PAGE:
Friday, December 30, 2011


            I have always been interested in animals of all sorts, including mythical and fantastical beasts. When I was little, I thought a griffon would be a really awesome pet. (Never mind that it would terrorize the horses and eat my dog; I could train it somehow to not do that, right?) But dragons have always been the most compelling to me.
            Dragons are not the sort of creatures that would make good pets. They are unpredictable, and tend to set things on fire when they are unhappy. Dragons also tend to be intelligent enough or powerful enough, or both, that they will not stand to be treated as less than an equal. In fact, they usually prefer to be in charge.
            Dragons are epic creatures. They do not do things by halves – if they are angry, they destroy everything they can until they are tired; if they are tired, they sleep for a hundred years; if they are bent on gathering pearls, they will pursue them to the ends of the earth and beyond. They live alone, for fear of some other creature stealing their treasure, but when they have company they cannot resist talking for a while, even if they mean to kill the visitor anyway.
            A dragon’s physical qualities are so vague that dragons can come in all shapes and sizes. There are dragons with friendly temperaments and dragons that are always angry at something.
            These are creatures that are good for stories. They can be hidden away in caves until they are discovered at a critical moment, or they can be fully part of the world and take part in the entire story line. They are a powerful force to reckon with, and are never tame enough that you can assume they will behave a particular way.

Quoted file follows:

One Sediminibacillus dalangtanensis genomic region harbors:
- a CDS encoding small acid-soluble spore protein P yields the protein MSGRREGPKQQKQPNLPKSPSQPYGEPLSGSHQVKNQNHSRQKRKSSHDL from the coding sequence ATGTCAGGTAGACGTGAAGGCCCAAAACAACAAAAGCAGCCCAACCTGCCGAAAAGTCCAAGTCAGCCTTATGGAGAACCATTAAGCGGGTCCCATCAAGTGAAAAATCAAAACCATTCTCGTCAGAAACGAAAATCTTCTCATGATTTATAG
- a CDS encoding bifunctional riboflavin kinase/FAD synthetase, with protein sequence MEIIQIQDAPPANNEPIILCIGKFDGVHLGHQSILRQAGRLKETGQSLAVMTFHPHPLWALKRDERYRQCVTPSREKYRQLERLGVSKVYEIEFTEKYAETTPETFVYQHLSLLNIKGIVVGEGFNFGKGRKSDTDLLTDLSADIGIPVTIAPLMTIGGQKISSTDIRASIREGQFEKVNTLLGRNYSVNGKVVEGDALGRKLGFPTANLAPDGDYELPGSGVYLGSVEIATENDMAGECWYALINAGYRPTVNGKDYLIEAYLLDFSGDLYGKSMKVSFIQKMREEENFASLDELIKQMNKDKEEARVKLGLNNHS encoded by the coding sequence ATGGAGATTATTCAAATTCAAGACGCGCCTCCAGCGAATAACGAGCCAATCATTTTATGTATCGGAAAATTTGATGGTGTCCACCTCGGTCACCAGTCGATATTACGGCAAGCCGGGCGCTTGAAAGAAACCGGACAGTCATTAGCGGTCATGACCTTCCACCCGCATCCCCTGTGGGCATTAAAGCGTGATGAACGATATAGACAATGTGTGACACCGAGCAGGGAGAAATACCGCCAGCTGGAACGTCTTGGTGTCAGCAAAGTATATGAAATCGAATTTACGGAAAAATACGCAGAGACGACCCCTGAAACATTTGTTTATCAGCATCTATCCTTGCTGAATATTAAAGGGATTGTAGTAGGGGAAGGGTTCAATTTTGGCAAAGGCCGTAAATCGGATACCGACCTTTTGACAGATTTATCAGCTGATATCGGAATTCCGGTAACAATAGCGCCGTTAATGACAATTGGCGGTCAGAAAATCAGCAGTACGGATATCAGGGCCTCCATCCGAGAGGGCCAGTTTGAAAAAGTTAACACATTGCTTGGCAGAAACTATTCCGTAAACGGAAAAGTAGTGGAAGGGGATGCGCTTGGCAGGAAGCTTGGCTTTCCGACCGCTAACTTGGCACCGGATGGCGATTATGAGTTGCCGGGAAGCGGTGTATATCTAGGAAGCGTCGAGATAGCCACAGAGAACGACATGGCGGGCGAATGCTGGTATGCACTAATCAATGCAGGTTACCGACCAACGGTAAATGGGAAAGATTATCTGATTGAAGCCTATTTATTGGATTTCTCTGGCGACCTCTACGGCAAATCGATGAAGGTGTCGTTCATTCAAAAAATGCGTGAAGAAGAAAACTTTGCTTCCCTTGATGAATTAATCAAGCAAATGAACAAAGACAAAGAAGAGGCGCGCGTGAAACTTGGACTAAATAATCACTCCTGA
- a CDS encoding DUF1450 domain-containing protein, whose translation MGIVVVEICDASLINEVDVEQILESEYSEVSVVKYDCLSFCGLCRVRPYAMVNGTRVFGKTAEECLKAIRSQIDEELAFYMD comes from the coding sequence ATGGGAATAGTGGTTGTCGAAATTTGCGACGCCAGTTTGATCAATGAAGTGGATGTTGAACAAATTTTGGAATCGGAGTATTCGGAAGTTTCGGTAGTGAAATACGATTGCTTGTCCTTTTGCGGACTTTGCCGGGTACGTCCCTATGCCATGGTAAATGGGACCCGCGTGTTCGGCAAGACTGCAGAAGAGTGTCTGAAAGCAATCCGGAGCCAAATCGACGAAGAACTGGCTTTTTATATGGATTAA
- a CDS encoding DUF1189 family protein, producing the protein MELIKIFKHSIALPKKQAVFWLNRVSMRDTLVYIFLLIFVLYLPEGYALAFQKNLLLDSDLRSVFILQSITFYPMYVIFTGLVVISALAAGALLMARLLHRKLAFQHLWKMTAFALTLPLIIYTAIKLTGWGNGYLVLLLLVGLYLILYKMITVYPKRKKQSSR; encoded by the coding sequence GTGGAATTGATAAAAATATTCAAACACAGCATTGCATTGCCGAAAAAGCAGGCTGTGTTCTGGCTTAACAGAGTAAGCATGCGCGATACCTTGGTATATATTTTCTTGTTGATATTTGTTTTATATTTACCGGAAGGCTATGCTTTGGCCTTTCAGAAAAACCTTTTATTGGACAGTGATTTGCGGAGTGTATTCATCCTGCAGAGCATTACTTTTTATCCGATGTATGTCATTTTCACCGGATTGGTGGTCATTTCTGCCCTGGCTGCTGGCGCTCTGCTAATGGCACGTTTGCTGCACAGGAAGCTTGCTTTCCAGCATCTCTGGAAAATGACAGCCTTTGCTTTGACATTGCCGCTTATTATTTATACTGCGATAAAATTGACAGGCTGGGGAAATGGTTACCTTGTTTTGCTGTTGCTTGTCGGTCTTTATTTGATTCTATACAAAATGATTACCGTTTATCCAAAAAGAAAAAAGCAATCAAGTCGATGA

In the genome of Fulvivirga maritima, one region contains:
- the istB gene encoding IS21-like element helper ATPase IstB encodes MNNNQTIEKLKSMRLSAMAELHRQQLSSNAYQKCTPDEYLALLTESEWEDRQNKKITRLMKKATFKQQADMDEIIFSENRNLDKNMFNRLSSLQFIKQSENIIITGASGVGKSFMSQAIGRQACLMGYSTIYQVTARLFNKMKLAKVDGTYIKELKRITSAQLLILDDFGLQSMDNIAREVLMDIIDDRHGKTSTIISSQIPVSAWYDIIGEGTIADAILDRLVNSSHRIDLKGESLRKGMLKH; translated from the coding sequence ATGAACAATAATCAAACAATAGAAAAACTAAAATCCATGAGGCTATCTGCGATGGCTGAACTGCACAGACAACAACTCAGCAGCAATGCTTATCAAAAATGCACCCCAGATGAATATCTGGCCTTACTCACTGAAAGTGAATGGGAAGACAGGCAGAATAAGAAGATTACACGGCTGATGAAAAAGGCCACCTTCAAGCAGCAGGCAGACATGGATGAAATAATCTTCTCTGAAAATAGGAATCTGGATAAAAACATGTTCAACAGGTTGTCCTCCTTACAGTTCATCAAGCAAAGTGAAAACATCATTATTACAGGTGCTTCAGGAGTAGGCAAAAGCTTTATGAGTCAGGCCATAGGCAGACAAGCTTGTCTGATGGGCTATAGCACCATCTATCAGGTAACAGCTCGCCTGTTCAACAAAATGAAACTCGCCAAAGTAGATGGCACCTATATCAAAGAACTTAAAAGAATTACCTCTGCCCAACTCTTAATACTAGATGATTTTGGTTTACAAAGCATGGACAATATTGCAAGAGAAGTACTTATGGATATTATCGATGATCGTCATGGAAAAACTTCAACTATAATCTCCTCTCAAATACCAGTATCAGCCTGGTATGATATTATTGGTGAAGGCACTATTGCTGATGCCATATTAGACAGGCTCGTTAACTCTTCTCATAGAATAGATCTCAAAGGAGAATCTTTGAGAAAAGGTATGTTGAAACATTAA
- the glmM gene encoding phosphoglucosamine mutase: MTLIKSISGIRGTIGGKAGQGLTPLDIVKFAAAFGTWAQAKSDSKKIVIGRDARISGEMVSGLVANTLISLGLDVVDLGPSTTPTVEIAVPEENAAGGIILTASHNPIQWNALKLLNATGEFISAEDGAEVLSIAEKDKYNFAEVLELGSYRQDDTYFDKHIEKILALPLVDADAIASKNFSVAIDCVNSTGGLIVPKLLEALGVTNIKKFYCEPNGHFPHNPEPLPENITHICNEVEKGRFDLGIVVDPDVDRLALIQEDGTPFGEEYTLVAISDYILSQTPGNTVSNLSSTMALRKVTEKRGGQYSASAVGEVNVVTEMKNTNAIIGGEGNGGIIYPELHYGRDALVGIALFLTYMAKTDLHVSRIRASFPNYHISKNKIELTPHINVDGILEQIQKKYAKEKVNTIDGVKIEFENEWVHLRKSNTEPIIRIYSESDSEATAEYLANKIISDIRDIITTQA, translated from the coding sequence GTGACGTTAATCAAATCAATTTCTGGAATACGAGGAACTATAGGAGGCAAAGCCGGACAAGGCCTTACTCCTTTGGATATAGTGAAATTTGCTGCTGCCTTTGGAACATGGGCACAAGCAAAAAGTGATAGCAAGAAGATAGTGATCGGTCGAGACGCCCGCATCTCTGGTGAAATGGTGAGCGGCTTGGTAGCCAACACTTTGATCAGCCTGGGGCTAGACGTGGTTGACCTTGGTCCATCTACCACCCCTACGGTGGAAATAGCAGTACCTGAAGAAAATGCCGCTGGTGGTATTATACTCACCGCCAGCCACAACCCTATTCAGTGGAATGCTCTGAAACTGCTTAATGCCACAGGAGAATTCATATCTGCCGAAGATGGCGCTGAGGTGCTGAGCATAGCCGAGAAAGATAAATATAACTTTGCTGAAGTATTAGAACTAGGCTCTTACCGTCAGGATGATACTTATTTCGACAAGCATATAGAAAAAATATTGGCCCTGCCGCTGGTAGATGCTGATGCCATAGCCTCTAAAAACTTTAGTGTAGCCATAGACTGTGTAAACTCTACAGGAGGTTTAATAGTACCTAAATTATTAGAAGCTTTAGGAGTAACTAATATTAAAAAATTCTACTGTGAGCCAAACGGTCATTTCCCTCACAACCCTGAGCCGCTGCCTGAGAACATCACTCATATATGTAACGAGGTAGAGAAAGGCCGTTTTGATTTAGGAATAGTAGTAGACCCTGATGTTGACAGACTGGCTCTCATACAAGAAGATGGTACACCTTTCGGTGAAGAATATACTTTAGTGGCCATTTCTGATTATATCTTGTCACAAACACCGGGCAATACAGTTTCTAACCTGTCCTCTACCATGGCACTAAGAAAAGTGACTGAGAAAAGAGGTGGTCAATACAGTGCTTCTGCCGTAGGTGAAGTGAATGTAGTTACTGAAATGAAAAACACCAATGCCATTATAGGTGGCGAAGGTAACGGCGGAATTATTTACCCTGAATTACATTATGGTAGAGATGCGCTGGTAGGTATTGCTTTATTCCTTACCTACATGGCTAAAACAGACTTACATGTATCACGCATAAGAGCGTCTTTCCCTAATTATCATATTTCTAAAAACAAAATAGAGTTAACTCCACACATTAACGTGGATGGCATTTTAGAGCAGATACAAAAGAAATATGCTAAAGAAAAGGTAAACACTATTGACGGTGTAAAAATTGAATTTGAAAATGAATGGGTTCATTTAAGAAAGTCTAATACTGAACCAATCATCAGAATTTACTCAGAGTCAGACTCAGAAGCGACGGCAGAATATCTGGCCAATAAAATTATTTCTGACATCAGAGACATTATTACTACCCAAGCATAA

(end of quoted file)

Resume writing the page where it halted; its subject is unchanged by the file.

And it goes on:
The possibilities are endless, and I like to imagine what sort of stories different dragons might be part of. I like that they are not clearly defined. When I see an image of a dragon, I can imagine him or her to be any kind of dragon with any kind of story.
            When I am making a dragon, or putting a dragon on a pot, I think about what the dragon is doing. I think about whether it is angry or curious or thoughtful. I wonder what other creatures this dragon encounters in its world.
            I hope that others who spend time with my work also wonder these things. Imagination is all we have to make dragons truly come alive.  

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